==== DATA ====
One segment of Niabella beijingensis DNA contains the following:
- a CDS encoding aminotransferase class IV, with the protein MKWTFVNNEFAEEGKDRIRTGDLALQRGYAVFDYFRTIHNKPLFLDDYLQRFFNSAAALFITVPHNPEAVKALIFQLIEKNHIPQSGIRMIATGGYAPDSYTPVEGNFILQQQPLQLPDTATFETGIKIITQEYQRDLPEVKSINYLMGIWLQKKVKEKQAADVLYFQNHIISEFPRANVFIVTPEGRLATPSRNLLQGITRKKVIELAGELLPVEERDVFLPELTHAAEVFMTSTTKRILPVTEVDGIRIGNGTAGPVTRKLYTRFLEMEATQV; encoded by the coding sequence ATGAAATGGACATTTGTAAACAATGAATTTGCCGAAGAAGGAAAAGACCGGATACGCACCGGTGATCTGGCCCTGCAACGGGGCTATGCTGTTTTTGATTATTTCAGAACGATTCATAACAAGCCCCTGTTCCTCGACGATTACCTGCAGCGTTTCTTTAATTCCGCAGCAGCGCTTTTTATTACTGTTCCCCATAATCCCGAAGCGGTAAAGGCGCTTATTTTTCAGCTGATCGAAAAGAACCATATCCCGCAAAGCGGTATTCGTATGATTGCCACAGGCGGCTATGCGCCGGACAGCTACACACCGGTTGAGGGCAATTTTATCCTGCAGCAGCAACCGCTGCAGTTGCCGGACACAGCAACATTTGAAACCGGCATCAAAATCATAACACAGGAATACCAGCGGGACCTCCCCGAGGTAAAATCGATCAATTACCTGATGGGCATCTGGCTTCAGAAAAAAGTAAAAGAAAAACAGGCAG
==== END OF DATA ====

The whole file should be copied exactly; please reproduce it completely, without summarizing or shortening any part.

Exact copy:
One segment of Niabella beijingensis DNA contains the following:
- a CDS encoding aminotransferase class IV, with the protein MKWTFVNNEFAEEGKDRIRTGDLALQRGYAVFDYFRTIHNKPLFLDDYLQRFFNSAAALFITVPHNPEAVKALIFQLIEKNHIPQSGIRMIATGGYAPDSYTPVEGNFILQQQPLQLPDTATFETGIKIITQEYQRDLPEVKSINYLMGIWLQKKVKEKQAADVLYFQNHIISEFPRANVFIVTPEGRLATPSRNLLQGITRKKVIELAGELLPVEERDVFLPELTHAAEVFMTSTTKRILPVTEVDGIRIGNGTAGPVTRKLYTRFLEMEATQV; encoded by the coding sequence ATGAAATGGACATTTGTAAACAATGAATTTGCCGAAGAAGGAAAAGACCGGATACGCACCGGTGATCTGGCCCTGCAACGGGGCTATGCTGTTTTTGATTATTTCAGAACGATTCATAACAAGCCCCTGTTCCTCGACGATTACCTGCAGCGTTTCTTTAATTCCGCAGCAGCGCTTTTTATTACTGTTCCCCATAATCCCGAAGCGGTAAAGGCGCTTATTTTTCAGCTGATCGAAAAGAACCATATCCCGCAAAGCGGTATTCGTATGATTGCCACAGGCGGCTATGCGCCGGACAGCTACACACCGGTTGAGGGCAATTTTATCCTGCAGCAGCAACCGCTGCAGTTGCCGGACACAGCAACATTTGAAACCGGCATCAAAATCATAACACAGGAATACCAGCGGGACCTCCCCGAGGTAAAATCGATCAATTACCTGATGGGCATCTGGCTTCAGAAAAAAGTAAAAGAAAAACAGGCAG